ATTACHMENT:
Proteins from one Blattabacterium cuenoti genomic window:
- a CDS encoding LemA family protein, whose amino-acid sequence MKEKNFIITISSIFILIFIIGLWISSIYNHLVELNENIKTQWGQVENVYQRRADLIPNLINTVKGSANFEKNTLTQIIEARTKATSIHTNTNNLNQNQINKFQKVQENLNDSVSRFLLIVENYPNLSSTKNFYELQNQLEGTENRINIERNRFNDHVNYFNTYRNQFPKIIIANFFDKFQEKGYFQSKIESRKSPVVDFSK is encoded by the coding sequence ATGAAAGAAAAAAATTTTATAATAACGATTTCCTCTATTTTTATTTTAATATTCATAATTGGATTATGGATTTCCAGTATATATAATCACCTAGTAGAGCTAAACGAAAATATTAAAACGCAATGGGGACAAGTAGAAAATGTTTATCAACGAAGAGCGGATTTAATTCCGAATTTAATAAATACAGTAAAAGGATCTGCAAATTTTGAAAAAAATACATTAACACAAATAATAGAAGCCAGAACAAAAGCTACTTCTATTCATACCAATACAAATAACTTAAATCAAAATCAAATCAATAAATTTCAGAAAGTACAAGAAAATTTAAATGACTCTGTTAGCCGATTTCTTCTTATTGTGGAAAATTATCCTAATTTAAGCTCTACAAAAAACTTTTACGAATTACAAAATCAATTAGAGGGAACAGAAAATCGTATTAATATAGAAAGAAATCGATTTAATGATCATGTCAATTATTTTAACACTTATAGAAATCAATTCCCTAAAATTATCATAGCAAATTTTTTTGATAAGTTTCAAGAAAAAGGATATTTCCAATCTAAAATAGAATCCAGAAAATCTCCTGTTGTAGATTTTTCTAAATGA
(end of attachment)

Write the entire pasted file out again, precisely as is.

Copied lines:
Proteins from one Blattabacterium cuenoti genomic window:
- a CDS encoding LemA family protein, whose amino-acid sequence MKEKNFIITISSIFILIFIIGLWISSIYNHLVELNENIKTQWGQVENVYQRRADLIPNLINTVKGSANFEKNTLTQIIEARTKATSIHTNTNNLNQNQINKFQKVQENLNDSVSRFLLIVENYPNLSSTKNFYELQNQLEGTENRINIERNRFNDHVNYFNTYRNQFPKIIIANFFDKFQEKGYFQSKIESRKSPVVDFSK is encoded by the coding sequence ATGAAAGAAAAAAATTTTATAATAACGATTTCCTCTATTTTTATTTTAATATTCATAATTGGATTATGGATTTCCAGTATATATAATCACCTAGTAGAGCTAAACGAAAATATTAAAACGCAATGGGGACAAGTAGAAAATGTTTATCAACGAAGAGCGGATTTAATTCCGAATTTAATAAATACAGTAAAAGGATCTGCAAATTTTGAAAAAAATACATTAACACAAATAATAGAAGCCAGAACAAAAGCTACTTCTATTCATACCAATACAAATAACTTAAATCAAAATCAAATCAATAAATTTCAGAAAGTACAAGAAAATTTAAATGACTCTGTTAGCCGATTTCTTCTTATTGTGGAAAATTATCCTAATTTAAGCTCTACAAAAAACTTTTACGAATTACAAAATCAATTAGAGGGAACAGAAAATCGTATTAATATAGAAAGAAATCGATTTAATGATCATGTCAATTATTTTAACACTTATAGAAATCAATTCCCTAAAATTATCATAGCAAATTTTTTTGATAAGTTTCAAGAAAAAGGATATTTCCAATCTAAAATAGAATCCAGAAAATCTCCTGTTGTAGATTTTTCTAAATGA